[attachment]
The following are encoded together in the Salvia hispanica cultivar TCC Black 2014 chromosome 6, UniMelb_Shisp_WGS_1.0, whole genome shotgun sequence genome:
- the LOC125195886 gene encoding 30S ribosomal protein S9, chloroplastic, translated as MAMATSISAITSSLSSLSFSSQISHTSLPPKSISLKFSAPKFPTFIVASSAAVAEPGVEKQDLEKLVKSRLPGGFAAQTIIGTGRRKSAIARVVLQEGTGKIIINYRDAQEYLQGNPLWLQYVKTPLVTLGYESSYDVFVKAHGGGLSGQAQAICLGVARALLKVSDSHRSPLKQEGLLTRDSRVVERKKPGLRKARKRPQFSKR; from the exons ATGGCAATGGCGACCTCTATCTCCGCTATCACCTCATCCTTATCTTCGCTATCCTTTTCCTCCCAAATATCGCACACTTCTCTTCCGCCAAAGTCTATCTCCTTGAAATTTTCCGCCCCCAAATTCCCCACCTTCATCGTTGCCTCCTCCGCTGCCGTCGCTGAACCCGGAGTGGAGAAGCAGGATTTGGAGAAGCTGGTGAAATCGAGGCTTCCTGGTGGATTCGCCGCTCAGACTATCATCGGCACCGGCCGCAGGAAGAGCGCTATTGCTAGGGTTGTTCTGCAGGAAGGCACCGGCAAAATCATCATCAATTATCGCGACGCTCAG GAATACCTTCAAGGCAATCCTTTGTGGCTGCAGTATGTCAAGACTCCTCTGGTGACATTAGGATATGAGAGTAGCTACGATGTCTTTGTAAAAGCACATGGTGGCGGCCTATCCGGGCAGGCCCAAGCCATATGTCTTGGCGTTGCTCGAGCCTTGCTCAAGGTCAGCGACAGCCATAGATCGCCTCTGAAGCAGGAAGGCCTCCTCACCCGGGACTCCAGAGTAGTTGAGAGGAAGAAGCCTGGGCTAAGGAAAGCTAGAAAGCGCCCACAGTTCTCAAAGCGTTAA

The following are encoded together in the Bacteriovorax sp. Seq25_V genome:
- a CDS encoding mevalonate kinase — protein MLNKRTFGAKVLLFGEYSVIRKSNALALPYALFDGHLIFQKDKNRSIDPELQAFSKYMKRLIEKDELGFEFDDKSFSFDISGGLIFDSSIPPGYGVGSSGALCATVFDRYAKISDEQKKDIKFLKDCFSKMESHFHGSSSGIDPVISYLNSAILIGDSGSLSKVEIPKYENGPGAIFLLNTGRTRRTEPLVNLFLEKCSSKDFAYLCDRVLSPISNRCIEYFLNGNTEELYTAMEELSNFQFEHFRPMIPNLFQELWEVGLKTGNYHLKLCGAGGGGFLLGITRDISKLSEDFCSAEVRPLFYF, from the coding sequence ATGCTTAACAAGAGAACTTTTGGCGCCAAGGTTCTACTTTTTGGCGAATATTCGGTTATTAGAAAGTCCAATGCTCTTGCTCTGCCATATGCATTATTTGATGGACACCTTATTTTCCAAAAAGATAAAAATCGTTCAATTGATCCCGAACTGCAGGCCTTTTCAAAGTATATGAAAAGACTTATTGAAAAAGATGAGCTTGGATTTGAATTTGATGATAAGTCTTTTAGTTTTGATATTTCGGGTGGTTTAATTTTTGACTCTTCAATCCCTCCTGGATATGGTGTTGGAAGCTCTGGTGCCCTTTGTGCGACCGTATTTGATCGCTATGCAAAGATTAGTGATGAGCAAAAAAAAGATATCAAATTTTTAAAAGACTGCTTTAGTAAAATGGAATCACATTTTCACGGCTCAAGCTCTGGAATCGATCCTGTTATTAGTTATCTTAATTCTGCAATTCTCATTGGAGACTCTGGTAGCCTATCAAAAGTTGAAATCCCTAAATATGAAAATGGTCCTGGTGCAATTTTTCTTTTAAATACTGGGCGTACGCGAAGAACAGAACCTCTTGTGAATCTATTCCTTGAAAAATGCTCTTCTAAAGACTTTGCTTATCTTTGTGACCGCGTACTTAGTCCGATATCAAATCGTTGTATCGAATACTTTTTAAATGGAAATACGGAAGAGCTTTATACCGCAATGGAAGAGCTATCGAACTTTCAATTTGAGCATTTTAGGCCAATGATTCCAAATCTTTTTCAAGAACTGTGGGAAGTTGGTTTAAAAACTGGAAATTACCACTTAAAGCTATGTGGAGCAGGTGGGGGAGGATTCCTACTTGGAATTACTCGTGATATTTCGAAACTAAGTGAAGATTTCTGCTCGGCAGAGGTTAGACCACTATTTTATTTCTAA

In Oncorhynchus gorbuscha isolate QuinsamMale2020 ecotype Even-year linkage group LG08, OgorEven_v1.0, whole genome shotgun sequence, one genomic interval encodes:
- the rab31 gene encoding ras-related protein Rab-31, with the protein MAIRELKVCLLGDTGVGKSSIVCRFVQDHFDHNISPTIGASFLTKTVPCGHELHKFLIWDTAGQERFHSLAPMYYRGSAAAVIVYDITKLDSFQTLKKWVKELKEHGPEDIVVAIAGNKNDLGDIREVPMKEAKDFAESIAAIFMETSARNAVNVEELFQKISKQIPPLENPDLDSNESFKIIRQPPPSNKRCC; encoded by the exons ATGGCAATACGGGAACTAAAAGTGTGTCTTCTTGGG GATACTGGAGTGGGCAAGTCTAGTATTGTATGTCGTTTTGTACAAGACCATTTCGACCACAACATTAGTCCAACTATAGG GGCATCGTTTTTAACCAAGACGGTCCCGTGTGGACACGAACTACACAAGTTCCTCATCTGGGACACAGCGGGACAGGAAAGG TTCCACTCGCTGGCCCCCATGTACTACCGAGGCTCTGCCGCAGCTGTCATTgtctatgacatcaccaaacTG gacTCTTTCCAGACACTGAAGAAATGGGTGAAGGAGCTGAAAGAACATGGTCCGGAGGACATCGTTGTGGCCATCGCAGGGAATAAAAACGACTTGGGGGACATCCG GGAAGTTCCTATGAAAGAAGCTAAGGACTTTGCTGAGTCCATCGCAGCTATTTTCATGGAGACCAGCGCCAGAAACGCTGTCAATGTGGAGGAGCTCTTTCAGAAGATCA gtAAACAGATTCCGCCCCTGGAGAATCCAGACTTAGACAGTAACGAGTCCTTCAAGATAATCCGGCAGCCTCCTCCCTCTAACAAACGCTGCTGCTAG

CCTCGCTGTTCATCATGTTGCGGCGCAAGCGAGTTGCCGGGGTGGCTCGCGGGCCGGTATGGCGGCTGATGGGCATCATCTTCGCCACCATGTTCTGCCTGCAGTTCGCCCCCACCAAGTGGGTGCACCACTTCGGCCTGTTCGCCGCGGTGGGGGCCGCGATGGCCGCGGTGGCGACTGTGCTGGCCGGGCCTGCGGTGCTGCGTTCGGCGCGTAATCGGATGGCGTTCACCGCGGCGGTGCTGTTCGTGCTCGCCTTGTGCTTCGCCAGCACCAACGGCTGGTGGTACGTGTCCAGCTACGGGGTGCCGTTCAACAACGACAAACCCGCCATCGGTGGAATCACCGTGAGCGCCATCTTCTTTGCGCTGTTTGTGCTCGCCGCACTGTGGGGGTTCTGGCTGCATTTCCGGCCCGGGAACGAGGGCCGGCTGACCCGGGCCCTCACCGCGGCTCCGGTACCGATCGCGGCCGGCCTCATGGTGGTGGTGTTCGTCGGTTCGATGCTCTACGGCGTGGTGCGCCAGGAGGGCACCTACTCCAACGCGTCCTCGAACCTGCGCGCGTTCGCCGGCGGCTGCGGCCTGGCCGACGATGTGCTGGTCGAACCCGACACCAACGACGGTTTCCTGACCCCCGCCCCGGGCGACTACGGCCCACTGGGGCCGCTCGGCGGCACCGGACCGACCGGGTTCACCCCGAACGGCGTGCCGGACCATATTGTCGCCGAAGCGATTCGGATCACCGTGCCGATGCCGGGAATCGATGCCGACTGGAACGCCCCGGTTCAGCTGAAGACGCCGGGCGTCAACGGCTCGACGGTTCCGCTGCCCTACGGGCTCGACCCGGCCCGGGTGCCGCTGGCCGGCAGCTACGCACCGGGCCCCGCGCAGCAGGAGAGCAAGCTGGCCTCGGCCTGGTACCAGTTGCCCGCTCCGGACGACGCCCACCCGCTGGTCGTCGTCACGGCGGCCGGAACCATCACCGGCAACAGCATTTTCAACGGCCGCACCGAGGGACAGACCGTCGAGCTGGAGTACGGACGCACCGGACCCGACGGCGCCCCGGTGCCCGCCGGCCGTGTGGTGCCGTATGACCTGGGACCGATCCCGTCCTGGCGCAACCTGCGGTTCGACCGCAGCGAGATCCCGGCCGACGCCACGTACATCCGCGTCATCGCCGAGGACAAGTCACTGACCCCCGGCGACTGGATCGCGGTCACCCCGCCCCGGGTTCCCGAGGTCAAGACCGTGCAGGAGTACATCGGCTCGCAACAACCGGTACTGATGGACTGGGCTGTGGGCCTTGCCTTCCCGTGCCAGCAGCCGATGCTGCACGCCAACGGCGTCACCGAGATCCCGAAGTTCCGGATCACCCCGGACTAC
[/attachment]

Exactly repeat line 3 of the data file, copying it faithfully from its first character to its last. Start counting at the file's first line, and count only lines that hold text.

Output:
The following are encoded together in the Bacteriovorax sp. Seq25_V genome: